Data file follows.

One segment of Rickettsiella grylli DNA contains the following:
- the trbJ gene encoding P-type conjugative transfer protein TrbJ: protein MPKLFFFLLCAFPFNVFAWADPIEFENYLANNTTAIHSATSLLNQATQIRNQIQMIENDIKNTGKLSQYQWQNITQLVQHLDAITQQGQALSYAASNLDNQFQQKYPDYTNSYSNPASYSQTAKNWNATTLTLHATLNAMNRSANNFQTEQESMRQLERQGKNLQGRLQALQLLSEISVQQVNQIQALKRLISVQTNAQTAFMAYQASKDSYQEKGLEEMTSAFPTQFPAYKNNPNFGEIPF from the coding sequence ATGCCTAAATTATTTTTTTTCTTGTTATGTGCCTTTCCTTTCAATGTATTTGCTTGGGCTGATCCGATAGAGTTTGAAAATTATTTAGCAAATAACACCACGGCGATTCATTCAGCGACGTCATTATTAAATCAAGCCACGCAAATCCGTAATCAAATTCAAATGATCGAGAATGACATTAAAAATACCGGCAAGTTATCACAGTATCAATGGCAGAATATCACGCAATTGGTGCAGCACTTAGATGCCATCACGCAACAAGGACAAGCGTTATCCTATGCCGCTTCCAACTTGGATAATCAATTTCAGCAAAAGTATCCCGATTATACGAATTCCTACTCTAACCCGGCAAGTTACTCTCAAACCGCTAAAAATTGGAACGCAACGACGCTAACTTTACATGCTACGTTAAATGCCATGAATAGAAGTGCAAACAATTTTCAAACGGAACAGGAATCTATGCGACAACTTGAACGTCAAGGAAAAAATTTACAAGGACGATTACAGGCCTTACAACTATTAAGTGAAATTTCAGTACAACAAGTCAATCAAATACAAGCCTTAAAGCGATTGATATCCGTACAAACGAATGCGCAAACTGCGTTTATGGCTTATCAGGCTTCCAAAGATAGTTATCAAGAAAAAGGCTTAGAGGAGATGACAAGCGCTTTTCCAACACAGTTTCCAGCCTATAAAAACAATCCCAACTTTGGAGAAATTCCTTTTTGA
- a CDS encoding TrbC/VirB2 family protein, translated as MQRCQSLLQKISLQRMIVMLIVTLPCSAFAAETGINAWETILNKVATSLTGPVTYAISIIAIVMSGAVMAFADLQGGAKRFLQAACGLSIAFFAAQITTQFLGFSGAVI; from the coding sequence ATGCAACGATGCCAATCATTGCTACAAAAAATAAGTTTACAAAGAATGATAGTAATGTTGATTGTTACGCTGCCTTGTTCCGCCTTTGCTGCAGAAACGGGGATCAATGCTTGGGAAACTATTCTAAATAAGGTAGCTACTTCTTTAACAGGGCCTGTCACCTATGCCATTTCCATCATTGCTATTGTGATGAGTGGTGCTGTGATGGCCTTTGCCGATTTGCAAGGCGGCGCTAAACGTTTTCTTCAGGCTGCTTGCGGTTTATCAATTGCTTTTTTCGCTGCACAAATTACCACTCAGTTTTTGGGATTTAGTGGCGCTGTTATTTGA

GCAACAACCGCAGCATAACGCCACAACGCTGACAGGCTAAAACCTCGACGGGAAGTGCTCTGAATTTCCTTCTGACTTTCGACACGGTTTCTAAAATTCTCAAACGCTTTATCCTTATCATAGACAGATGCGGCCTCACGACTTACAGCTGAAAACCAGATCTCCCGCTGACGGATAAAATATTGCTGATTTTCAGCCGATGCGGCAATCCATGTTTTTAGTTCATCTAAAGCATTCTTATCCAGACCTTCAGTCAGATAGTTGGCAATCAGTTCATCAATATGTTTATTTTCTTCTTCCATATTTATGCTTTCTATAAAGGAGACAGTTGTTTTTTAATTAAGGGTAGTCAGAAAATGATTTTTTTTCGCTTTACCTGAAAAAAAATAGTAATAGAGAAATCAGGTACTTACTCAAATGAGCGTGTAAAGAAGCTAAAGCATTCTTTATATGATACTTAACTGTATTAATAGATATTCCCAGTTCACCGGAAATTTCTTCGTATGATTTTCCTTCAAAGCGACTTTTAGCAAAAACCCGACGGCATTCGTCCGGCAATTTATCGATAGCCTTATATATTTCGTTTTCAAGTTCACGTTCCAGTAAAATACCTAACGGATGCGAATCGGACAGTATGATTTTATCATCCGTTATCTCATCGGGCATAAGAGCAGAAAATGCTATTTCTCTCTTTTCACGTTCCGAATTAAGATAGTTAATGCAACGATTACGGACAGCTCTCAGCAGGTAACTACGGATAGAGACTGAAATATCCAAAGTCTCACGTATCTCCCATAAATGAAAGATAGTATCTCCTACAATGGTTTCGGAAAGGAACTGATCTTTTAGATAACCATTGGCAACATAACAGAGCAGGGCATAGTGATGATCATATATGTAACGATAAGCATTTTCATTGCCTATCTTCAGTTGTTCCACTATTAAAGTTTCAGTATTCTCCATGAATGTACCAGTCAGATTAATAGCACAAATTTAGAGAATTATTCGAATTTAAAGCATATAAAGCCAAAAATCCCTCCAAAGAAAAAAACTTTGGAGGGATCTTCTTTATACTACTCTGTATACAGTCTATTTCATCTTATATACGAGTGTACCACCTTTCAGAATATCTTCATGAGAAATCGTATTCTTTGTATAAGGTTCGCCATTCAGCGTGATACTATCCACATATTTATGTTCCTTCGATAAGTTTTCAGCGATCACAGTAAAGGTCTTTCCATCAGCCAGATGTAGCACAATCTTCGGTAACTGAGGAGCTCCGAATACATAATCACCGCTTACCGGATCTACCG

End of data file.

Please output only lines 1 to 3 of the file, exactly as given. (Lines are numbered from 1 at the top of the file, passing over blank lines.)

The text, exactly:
One segment of Rickettsiella grylli DNA contains the following:
- the trbJ gene encoding P-type conjugative transfer protein TrbJ: protein MPKLFFFLLCAFPFNVFAWADPIEFENYLANNTTAIHSATSLLNQATQIRNQIQMIENDIKNTGKLSQYQWQNITQLVQHLDAITQQGQALSYAASNLDNQFQQKYPDYTNSYSNPASYSQTAKNWNATTLTLHATLNAMNRSANNFQTEQESMRQLERQGKNLQGRLQALQLLSEISVQQVNQIQALKRLISVQTNAQTAFMAYQASKDSYQEKGLEEMTSAFPTQFPAYKNNPNFGEIPF from the coding sequence ATGCCTAAATTATTTTTTTTCTTGTTATGTGCCTTTCCTTTCAATGTATTTGCTTGGGCTGATCCGATAGAGTTTGAAAATTATTTAGCAAATAACACCACGGCGATTCATTCAGCGACGTCATTATTAAATCAAGCCACGCAAATCCGTAATCAAATTCAAATGATCGAGAATGACATTAAAAATACCGGCAAGTTATCACAGTATCAATGGCAGAATATCACGCAATTGGTGCAGCACTTAGATGCCATCACGCAACAAGGACAAGCGTTATCCTATGCCGCTTCCAACTTGGATAATCAATTTCAGCAAAAGTATCCCGATTATACGAATTCCTACTCTAACCCGGCAAGTTACTCTCAAACCGCTAAAAATTGGAACGCAACGACGCTAACTTTACATGCTACGTTAAATGCCATGAATAGAAGTGCAAACAATTTTCAAACGGAACAGGAATCTATGCGACAACTTGAACGTCAAGGAAAAAATTTACAAGGACGATTACAGGCCTTACAACTATTAAGTGAAATTTCAGTACAACAAGTCAATCAAATACAAGCCTTAAAGCGATTGATATCCGTACAAACGAATGCGCAAACTGCGTTTATGGCTTATCAGGCTTCCAAAGATAGTTATCAAGAAAAAGGCTTAGAGGAGATGACAAGCGCTTTTCCAACACAGTTTCCAGCCTATAAAAACAATCCCAACTTTGGAGAAATTCCTTTTTGA
- a CDS encoding TrbC/VirB2 family protein, translated as MQRCQSLLQKISLQRMIVMLIVTLPCSAFAAETGINAWETILNKVATSLTGPVTYAISIIAIVMSGAVMAFADLQGGAKRFLQAACGLSIAFFAAQITTQFLGFSGAVI; from the coding sequence ATGCAACGATGCCAATCATTGCTACAAAAAATAAGTTTACAAAGAATGATAGTAATGTTGATTGTTACGCTGCCTTGTTCCGCCTTTGCTGCAGAAACGGGGATCAATGCTTGGGAAACTATTCTAAATAAGGTAGCTACTTCTTTAACAGGGCCTGTCACCTATGCCATTTCCATCATTGCTATTGTGATGAGTGGTGCTGTGATGGCCTTTGCCGATTTGCAAGGCGGCGCTAAACGTTTTCTTCAGGCTGCTTGCGGTTTATCAATTGCTTTTTTCGCTGCACAAATTACCACTCAGTTTTTGGGATTTAGTGGCGCTGTTATTTGA